The Chinese research vessel Ke Xue was in Philippine Rise in late January not for exploration of the underwater plateau but for a long-term study of ocean current systems in collaboration with Filipino scientists, according to the University of the Philippines Marine Science Institute (UP-MSI).
UP-MSI said Chinese oceanographers from the Institute of Oceanology, Chinese Academy of Sciences (IOCAS), were on the Ke Xue for a “three-to-six-day” cruise off northeastern Philippines to examine water properties, particularly “temperature, salinity and current.”
It just so happened that the location of the marine scientific research was Philippine Rise, formerly known as Benham Rise, according to UP-MSI.
UP-MSI issued the “clarification” on Jan. 25 amid reports that China was exploring Philippine Rise, a 13-million-hectare underwater plateau off eastern Philippines believed to be rich in resources.
Jay Batongbacal, director of the UP Institute for Maritime Affairs and Law of the Sea, said China’s activity was “actually not for exploration of [Philippine] Rise” but part of a long-term, multination project called Northern Pacific Ocean Circulation and Climate Experiment.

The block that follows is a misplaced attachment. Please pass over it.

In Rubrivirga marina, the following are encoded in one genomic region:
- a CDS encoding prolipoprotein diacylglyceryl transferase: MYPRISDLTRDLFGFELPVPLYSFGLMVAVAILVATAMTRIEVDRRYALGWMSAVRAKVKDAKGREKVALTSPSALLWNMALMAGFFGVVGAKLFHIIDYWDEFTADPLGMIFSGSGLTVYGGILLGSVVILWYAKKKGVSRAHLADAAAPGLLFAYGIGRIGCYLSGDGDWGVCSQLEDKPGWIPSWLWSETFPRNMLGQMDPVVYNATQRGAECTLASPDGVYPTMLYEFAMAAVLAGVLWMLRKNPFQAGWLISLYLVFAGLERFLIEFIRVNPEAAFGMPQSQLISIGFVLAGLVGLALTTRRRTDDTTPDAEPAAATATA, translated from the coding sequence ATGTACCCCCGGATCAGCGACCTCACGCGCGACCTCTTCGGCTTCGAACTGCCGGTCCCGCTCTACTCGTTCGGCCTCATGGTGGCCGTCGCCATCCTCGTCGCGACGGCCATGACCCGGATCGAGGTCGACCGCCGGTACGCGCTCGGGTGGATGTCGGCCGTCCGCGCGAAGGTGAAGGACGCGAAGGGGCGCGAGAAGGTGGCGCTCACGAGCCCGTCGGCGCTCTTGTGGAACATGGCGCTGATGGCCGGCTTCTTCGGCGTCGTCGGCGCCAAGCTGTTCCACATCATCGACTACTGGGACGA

UP-MSI said the experiment was an “international collaborative observational program” on the Pacific seaboard that Chinese oceanographers initiated in 2016.
The experiment studies the North Equatorial Current, a westward flowing body of water east of the Philippines, which divides the Philippine current into the Kuroshio Current (northward) and the Mindanao Current (southward).
The Kuroshio Current is “an important driver of the regional climate and even the El Niño [and] La Niña cycles,” UP-MSI said.
Batongbacal said that technically speaking, China did not violate any law in this particular activity, but he felt the Duterte administration was giving China undue “favor” by giving the impression that it was allowed to explore Philippine Rise.
“They (the administration) are promoting China, that’s the favor. They could have easily addressed this [issue] by laying down the facts,” he said in a text message to the Inquirer.
UP-MSI said there had been no actual exploration yet of Philippine Rise. It said there had been an “assessment” but it covered only a small portion of the rise, which was the shallowest.
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